The practice is only worth doing if it helps me feel better…and because I’m not, its therefore futile.
On the first morning of this home retreat, I woke up and hit the cushion for a session before breakfast – just a session of sitting practice to settle in and establish an intention. As I sat, I watched the mind gearing up – mental activity I know well: questions, plans, a quite panicky mind flitting back and forth. In this “plotting and scheming” (as one of my first meditation teachers called it) trying to establish “the best way”. I felt the tension in my body, the felt-sense “I must not get it wrong” that underpinned the search “to do it right”. Of one thing I am very appreciative is how this path of meditation has helped me come to know “mind”…and just seeing that process helped me relax and remind myself this is the ONLY reason to practice – to know mind: mandala is just a different vehicle to come to know “mind”. That first sitting session offered me the invitation to slow down: to be less focused on numbers, and just know mind…
…and what continued to arise in mind was a persistent narrative: “why am I spending four days of my life (this precious life!) sitting on my backside, throwing rice around?” I was seeing how mind was trying to come up with alternatives; there was so much else I could be doing that would be less of a “waste” of these four days.
But what? What else, really?
As I opened to that enquiry, is the rest of life really anymore meaningful than this? Sure, lots of good things…but none of them have actually helped that “deep down place” find an answer, sanctuary. As I started the main mandala segment of my practice, I was leaning into the narrative, the story….and it became SO clear that this narrative was a push back – in that story, “me” gets created, solidified. Every time “I” has an opinion, it builds itself into something outside of experiencing. Resistance (to this practice, but also living life) is simply a narrative. The job at hand was to open to those feelings but drop the story: its content at least, because there is also something very helpful with knowing both the movement (thought) and stillness of the mind.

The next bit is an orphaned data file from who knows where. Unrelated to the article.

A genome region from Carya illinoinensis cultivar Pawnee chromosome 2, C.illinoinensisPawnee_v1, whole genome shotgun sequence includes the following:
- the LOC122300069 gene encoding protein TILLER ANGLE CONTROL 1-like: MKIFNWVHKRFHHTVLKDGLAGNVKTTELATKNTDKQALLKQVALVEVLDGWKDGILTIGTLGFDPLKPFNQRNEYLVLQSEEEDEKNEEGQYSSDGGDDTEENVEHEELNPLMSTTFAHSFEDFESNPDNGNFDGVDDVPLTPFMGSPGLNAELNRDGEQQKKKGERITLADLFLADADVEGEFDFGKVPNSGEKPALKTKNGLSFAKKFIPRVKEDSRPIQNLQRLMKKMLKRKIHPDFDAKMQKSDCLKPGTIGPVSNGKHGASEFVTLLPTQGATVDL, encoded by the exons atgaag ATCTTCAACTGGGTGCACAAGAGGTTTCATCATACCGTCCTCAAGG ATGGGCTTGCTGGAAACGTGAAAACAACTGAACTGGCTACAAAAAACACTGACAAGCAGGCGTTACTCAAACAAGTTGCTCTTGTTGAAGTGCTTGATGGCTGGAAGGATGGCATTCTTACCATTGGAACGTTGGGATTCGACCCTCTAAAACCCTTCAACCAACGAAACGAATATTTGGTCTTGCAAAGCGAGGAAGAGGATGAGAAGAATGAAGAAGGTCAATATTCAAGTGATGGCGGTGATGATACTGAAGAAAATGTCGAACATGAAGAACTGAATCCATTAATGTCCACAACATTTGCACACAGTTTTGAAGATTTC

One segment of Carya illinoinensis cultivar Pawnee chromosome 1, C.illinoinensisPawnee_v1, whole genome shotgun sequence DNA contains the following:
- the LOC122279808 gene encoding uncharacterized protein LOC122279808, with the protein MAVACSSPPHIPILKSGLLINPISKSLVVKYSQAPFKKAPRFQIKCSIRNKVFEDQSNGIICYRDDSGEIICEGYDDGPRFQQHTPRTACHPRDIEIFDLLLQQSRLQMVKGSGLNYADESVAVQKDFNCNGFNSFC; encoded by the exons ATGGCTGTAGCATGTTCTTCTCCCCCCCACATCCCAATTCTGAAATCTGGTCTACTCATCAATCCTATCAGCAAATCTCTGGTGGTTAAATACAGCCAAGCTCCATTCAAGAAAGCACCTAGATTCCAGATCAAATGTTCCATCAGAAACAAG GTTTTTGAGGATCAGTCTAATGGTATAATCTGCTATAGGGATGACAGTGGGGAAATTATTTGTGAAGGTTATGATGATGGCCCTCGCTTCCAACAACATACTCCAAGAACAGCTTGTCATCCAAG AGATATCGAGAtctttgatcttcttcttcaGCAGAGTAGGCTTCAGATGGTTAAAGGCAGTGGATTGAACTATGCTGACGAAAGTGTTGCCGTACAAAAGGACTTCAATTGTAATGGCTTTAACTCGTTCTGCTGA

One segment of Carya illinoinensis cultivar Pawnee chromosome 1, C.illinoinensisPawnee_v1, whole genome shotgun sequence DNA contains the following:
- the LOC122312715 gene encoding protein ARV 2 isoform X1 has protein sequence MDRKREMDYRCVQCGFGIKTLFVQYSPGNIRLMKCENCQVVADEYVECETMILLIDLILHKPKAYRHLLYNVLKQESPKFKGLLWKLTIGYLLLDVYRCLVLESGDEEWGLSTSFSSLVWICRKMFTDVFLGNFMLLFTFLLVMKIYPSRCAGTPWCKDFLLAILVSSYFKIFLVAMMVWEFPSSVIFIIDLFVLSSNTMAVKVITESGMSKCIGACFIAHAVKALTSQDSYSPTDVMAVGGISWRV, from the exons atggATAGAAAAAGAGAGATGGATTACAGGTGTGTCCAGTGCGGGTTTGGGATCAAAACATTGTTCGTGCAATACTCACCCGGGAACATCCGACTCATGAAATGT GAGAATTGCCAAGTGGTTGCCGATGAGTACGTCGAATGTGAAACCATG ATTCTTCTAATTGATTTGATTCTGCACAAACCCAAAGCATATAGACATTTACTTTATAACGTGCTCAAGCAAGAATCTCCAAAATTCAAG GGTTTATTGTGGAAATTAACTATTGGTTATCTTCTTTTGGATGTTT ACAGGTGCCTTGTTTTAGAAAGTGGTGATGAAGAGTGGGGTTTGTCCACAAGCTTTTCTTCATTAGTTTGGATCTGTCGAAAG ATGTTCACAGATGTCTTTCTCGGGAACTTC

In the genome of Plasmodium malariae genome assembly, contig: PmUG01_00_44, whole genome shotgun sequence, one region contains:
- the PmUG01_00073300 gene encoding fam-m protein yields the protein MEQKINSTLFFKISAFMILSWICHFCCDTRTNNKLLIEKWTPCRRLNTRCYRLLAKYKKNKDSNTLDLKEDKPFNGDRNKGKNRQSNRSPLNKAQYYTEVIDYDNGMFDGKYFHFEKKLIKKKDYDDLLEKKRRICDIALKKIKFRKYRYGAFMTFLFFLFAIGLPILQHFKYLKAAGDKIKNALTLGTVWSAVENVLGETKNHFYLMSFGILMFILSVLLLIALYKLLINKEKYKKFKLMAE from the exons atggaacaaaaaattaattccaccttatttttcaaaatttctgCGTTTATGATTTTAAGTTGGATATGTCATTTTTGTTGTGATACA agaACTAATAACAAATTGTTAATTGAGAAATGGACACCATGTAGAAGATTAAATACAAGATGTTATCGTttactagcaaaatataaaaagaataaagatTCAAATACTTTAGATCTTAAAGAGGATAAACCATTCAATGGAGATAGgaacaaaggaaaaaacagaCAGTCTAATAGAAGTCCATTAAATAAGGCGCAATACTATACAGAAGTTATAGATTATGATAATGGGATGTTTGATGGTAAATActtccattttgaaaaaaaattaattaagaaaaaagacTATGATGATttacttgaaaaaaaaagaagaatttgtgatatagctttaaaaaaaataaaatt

Sometime during the second block of practice on Day 1, I responded to my doubt “am I doing this right?” by reaching back onto my bookshelf for some help. Surely there is a book that tells me what to visualise, what to give away and how? One text caught my eye, Dzongsar Jamyang Khyentse’s “Not for happiness”. A little smile emerged as I pulled it out and connected with the front cover and its title – ha ha, of course…this practice is NOT going to bring happiness (sorry, deep down place). DJK’s commentary on mandala was so powerful to read at that moment – such a light, humorous touch that eased this serious “little professor Helen” and her (at times) desperate search to find okayness. As Chogyam Trungpa Rinpoche would say, this is the cosmic joke, I already am okay…like the person searching high and low for their glasses not realising they already have them on. I gained some trust from reading this great master’s commentary, so I committed to his encouragement to “just visualise anything…then elaborate…everything comes from mind anyway, so give it back to emptiness”
One recurrent doubt in this practice is how to visualise, what to visualise?
Content with my refined understanding, I went to bed…but I slept with restlessness and the next morning, Day 2, I awoke feeling groggy and grumpy. In that resistance and feeling so hard done by, the “me, my, mine” arose faster than I could physically get out of bed. I could see how “I” was making a big deal – the push back that create the solid “me” who has to do “this”. I felt a literal tug of war in this subject-object split. In realising how continue to hope these practices are going to make “me” feel better, I am experiencing they ain’t…in fact, they make things more difficult for “me”. “Me” is losing grip.